Thursday, March 22, 2007

For Giuliani, the Canary is Dead, Dead, Dead

First, you should know I fear Rudy Giuliani as a power-hungry thug who combines John McCain’s messianic personality with a ready willingness to break arms in order to further his vision and his ambition.

My most vivid memory of him is not as the hero of 9/11, but as the megalomaniacal prosecutor frog-marching handcuffed but innocent CEOs and investment bankers through their offices, building his press persona at the cost of their freedom and their reputations. Granted, there is a time and a place for a General Patton, for a take-charge approach that bends the boundaries, but such a person should always be under the control or supervision of others more powerful than he.

Now comes Professor John R. Lott, Jr., writing Law and Order and Guns in National Review Online, to confirm my thought in The Canary in the Mine, below, that Rudy Giuliani doesn’t trust the very citizenry whose votes he seeks.

Lott observes that

Giuliani is hardly a “strict constructionist” on constitutional matters, at least when it comes to the Second Amendment. It is a long ways from “shall not be infringed” to “shall infringe whenever Congress has a ‘reasonable and sensible’ justification.”

…Giuliani has rarely met a gun regulation he didn’t see as ‘reasonable and sensible.’
His Honor confuses his causes and effects. More from Lott:
His support for all these gun laws isn’t too surprising given his belief that “the single biggest connection between violent crime and an increase in violent crime is the presence of guns in your society . . . the more guns you take out of society, the more you are going to reduce murder. The less guns you take out of society, the more it is going to go up.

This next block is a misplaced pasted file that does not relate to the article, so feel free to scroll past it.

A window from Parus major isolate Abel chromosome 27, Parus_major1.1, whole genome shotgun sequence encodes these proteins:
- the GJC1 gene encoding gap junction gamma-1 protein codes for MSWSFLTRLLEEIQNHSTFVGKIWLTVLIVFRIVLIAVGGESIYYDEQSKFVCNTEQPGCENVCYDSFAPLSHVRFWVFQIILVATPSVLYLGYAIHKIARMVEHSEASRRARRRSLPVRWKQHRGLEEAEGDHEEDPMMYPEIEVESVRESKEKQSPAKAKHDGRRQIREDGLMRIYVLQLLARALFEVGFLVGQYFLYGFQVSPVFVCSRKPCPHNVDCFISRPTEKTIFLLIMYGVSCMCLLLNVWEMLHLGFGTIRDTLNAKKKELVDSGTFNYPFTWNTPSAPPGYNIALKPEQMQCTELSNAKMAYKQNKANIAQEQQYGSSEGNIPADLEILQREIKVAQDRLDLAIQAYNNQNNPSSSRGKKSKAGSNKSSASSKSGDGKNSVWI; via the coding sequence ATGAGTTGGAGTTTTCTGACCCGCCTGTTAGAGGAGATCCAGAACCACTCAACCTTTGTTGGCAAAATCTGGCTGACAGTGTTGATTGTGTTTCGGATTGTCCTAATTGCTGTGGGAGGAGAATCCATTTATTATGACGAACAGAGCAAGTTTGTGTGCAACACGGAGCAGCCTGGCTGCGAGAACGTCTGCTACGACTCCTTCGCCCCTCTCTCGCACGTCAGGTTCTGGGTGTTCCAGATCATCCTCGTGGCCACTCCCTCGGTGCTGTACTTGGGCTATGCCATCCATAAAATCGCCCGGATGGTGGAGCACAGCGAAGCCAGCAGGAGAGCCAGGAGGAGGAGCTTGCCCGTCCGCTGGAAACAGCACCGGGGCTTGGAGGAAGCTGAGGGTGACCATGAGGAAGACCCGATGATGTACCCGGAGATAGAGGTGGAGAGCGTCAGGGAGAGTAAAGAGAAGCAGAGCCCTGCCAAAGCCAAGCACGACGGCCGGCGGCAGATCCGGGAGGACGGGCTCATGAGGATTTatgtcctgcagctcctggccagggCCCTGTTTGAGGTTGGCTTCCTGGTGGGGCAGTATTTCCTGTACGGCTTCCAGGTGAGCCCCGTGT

Giuliani credits gun control with the fall in New York’s crime rate in the early 1990’s. Lott more properly credits the 30,000 additional police officers.

Even more broadly,
Giuliani’s rationalizing of New York City’s suit against the gun makers also tells something about his views. In justifying the lawsuit, Giuliani claimed that the gun makers were “deliberately manufacturing many more firearms than can be bought for legitimate purposes of hunting and law enforcement.” He refused to acknowledge any other legitimate uses for guns, including civilians using guns for self-defense.
Any politician who doesn’t recognize the limits of law while using force, whether against wealthy executives or the man on the street seeking to protect himself or his family, as a leadership tool is better suited to an action thriller than the Oval Office.

Rudy doesn’t trust me. I don’t trust him. You shouldn’t, either.

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